This summer, Justine Scheck jumped into world-class orienteering feet first.
The 17-year-old Whitehorse athlete competed at the World Orienteering Championships in Denmark two weeks ago, facing the best in the world with a map and compass.
“I knew they would be good,” said Scheck on Wednesday, back in Whitehorse. “But you have to see it, and race against them to know that — wow — people can get that good. They are so fast.”
Scheck ran the long-distance race for the Canadian team, competing in the open women’s division (no age groups) and although she finished 28th in her qualifying heat, and didn’t advance to the final, she’s keeping it in perspective.
“The world champion was in my heat, I’m not at that level — but I’m there racing with them,” she said. “It’s all about experience.”
In fact, only one Canadian made a final, in the sprint. Canada is an underdog in the orienteering world, while the Scandinavian countries dominate.
Scheck knew that her success at the nationals and North American championships in previous years wouldn’t stand up against the Europeans, but she wanted to test herself.
“It’s good for me to go overseas, and realize I’m not at the top at all,” she said. (Scheck won the North American Championship in 2002 and 2004, and the Asia-Pacific Championship in 2002.)
Before the Worlds, Scheck also ran for the Canadian Junior team in Lithuania at the Junior World Championships.
She had a rough start in her first world-class event.
“I left for Lithuania after I wrote my last exam,” said Scheck. “Three days later I had my first race. I was pretty tired and it was super hot. It was like 36 degrees during the last race, I had trouble staying hydrated.”
After the sprint, she felt pretty good about her performance. “I felt strong, I was happy with it, and my name went on the board,” she said.
“Then more people were coming in, and my name started to drop way down — people are so fast, even if I didn’t make any errors, I can’t compare. They’re so fast and smooth.”
She ended up finishing 110th out of 123 racers.
She had trouble in her long-distance race; the one she thought would be her best.
Her top finish was a 33rd place in the middle distance final.
Another bright spot of the juniors, the Canadian contingent was strong enough to compete in the relay for the first time in several years. They finished 20th of 28 teams.
“It’s been a long time since Canada has sent a full team,” she said. “Our goal is always to beat the Americans, and we did.”
After the juniors, Scheck spent few weeks traveling, and competing at the Swiss O Week festival in Zermat, before meeting up with her adult teammates for the Worlds.
Scheck may have been in foreign lands, but she had familiar faces at her side. Yukon orienteers Pam James and Brent Langbakk also competed for the Canadian team.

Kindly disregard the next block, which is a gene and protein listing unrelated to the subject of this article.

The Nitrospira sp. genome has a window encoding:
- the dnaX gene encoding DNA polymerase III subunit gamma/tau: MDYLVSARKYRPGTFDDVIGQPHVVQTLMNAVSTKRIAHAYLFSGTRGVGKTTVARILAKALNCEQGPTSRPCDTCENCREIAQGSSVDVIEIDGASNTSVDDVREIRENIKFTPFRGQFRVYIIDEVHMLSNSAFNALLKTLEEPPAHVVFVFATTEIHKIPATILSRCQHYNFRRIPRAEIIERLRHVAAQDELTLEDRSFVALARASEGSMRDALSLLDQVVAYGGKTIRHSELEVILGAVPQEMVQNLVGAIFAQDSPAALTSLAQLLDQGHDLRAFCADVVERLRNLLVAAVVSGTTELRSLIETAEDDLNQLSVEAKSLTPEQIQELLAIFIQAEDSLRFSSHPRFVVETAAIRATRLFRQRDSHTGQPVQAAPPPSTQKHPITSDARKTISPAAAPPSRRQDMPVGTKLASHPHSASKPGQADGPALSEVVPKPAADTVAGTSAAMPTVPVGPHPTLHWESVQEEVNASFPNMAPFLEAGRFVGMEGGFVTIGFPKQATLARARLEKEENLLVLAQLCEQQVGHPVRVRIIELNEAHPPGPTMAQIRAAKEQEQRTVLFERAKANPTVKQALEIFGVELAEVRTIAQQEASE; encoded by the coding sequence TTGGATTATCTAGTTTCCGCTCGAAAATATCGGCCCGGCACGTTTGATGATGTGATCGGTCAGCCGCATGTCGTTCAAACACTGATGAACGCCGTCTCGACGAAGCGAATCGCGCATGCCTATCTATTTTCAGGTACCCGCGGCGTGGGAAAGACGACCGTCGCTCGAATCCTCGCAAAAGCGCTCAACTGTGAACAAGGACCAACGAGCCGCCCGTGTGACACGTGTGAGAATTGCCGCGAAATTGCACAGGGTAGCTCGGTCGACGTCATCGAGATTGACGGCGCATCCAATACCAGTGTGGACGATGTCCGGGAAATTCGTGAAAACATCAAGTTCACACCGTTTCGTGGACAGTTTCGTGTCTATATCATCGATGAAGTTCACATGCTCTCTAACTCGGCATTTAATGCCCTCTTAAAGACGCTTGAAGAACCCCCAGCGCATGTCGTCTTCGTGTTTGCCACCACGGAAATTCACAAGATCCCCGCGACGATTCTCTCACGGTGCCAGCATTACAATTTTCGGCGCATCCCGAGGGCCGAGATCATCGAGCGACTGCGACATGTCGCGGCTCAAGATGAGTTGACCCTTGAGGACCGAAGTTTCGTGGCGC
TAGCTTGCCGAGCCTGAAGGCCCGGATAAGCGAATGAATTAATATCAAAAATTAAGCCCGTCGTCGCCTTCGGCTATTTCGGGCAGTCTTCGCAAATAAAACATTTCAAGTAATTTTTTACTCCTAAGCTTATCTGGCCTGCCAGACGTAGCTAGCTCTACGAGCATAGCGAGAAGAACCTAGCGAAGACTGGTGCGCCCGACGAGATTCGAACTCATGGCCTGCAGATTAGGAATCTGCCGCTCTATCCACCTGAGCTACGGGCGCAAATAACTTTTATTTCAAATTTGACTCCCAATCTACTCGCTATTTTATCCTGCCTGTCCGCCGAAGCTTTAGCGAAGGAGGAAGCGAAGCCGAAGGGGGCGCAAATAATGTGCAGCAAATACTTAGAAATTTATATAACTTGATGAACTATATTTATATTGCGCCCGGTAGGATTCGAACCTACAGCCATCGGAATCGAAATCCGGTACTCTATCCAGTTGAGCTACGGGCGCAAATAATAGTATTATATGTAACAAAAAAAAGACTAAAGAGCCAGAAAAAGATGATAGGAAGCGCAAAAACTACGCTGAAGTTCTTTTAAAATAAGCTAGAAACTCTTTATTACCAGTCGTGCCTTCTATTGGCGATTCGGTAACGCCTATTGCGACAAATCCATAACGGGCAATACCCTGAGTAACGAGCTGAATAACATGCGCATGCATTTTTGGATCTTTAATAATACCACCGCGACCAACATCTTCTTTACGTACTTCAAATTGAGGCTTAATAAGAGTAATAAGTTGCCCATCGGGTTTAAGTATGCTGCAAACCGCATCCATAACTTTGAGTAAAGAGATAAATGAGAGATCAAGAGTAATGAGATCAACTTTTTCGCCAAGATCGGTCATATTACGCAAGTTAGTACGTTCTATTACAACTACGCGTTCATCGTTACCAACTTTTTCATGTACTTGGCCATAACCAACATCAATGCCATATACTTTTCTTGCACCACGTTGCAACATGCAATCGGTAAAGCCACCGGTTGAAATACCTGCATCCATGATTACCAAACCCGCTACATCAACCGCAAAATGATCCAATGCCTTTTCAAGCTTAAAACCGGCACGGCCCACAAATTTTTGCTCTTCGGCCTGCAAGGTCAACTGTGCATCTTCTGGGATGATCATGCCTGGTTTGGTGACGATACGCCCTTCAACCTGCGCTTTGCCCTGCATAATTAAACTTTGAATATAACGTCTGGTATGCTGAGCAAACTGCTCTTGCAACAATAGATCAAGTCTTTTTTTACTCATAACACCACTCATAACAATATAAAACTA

“We had a week before the race to train, and Brent (Langbakk) got the maps and a rental car, and we just spent every day training.”
The difference between the Junior Worlds and the Worlds was clear: “At the juniors it was very social, everyone’s 18,19, 20 — at the World’s, things were a lot more serious, they were there to win.”
The media focus was something new for her as well. “The coolest part was at the last control, there were all these flashes going off, like 50 camera people,” she said.
“You don’t get that in Canada — there was tons of people, with big screen TVs and bleachers packed with people.”
After she returned to Whitehorse, Scheck didn’t have much time to rest. She left yesterday for Orangeville, Ontario, where she’ll be competing in the Nationals later in the month.
She intends to compete above her level again, in the elite 21-34 group. “I need to race those distances — if I’m going to compete at worlds, I need to race against the best in Canada.”
It’s been a whirlwind of a summer for Scheck, but she doesn’t have any plans to slow down.
After nationals she’s going to coach at a junior development camp, and then start her first year at McMaster University in Hamilton, Ontario.
She said she chose McMaster partially because Hamilton is a hotbed of orienteering.
“Hamilton’s got a lot of maps in a close radius, and a really active club, and one of the professors there competes on the national team as well: Orienteering was about 50/50 in my decision making,” she said.
She’s looking forward to the North American Championships at Thanksgiving, which will also be held in the Hamilton area. “The sprint course is right on the McMaster campus, so that will be cool.”
She hopes to compete in more races in the northeast US in the spring, because travel is much easier than coming from Whitehorse.
Next year’s junior worlds take place in Australia, and Scheck isn’t planning on attending.
Her sights are set on 2008 in Sweden. It will be her last chance to compete as a junior.
“The girls I competed with at Junior Worlds were really keen — we tend to lose a lot of people at university age, hopefully we can keep them together — we’ve got a lot of strong juniors, with the potential for good results in the future.”